With the continued offensive struggles in 2014, the New York Mets may be turning the blame on their stadium, again. The Mets are once more in the bottom of the league in almost all offensive categories and that includes home runs. Believe it or not, this is already the sixth season the Mets have played at Citi Field and after already changing it’s dimensions back in 2011, the team may be looking towards that approach for the second time in four years.
The Mets held a question and answer session before Sunday’s matinee for season ticket holders and one of the questions concerned the park’s dimensions. General Manager Sandy Alderson went on to admit that this winter the organization will highly consider moving in the fences at the home ballpark. According to Daily News, this is what Alderson said during the interview “We have to take into account our own team and we have a couple of players on this team where their strength is right-center”. The Mets including their Captain and best hitter David Wright have struggled in the home run department. “The other part is to take into account entertainment value. People like run production and if the ballpark is more hitter-friendly, there’s more action and maybe more interest and less frustration.”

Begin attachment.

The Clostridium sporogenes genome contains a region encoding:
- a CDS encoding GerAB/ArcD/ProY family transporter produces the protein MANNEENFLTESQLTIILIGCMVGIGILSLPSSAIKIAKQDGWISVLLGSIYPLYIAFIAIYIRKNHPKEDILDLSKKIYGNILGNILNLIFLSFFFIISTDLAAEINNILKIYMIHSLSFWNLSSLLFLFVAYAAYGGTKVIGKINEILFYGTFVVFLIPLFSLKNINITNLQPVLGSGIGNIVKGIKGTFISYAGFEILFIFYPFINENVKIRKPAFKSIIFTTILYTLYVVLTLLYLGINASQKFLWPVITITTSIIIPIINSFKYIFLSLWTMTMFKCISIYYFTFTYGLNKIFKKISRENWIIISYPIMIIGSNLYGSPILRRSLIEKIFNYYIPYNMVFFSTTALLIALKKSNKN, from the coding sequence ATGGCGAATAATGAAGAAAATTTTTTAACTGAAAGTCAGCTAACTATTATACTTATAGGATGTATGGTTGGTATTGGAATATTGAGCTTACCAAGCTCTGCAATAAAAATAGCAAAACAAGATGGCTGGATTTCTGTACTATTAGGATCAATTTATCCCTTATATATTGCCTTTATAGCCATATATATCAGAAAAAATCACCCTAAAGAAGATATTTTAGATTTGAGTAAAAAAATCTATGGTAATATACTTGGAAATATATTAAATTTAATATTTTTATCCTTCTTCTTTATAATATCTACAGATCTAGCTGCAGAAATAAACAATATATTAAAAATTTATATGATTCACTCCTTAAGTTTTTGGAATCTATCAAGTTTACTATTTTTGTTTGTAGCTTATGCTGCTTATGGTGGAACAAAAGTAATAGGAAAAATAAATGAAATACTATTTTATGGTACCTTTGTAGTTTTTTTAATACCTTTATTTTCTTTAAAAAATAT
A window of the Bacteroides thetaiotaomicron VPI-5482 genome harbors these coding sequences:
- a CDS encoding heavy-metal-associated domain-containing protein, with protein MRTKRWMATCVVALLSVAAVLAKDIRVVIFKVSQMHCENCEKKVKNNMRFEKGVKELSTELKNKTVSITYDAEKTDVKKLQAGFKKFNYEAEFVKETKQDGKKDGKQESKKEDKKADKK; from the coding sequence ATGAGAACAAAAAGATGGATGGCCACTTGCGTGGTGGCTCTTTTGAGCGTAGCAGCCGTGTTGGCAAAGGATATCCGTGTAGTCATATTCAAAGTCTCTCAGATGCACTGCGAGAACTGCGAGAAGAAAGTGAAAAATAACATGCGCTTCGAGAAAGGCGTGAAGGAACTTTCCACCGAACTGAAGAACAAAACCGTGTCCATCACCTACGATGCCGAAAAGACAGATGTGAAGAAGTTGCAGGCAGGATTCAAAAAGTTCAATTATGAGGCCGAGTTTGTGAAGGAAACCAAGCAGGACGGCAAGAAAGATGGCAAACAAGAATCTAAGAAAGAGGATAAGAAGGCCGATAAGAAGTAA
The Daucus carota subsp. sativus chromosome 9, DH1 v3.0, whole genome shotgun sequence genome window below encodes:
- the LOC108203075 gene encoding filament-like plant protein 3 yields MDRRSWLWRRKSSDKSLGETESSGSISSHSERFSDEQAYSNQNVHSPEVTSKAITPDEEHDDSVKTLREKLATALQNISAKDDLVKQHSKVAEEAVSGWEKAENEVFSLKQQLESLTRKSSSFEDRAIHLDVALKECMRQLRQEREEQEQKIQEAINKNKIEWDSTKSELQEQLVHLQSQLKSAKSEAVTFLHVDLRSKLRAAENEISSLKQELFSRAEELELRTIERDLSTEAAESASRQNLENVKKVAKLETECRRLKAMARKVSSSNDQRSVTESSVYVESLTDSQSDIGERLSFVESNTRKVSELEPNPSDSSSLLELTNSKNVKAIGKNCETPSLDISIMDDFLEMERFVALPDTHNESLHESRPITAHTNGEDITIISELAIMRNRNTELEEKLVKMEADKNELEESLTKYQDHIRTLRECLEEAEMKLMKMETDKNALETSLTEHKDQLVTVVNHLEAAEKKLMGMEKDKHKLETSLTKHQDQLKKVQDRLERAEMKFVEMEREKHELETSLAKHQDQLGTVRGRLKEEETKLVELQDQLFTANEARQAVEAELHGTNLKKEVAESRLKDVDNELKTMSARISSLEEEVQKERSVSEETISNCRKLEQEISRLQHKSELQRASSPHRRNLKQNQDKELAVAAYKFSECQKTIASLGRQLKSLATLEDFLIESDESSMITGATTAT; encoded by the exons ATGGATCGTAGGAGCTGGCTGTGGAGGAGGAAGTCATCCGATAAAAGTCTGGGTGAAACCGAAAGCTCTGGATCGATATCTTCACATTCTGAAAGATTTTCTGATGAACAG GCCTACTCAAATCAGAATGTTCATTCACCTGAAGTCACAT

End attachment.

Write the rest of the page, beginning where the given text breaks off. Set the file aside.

After the 2011 season, the Mets changed the dimensions for the first time. They brought in the outfield walls as much as 12 feet and brought down the height of the wall to 8 feet while changing the color of the walls padding from black to blue for the team 50th anniversary season in 2012. A change in dimensions may help the Mets get a few more out of the ball park but it would not fix the teams’ other offensive struggles. The Mets have been absolutely brutal in 2014 with runners in scoring position especially with the bases loaded. That has been the hardest part to swallow while watching the Mets this season.
A change in face within the front office or in the lineup may be able to do the trick but the method that the team is shooting for now surely is not getting the job done. The Mets have lost numerous 1 run games night after night. The games good teams go out and win because of a few good hits here and there. The pitching is present and more great pitching will come in Queens but if the Mets expect to be good for years to come they should stop blaming their ballpark and worry after the hitters hitting in that ballpark.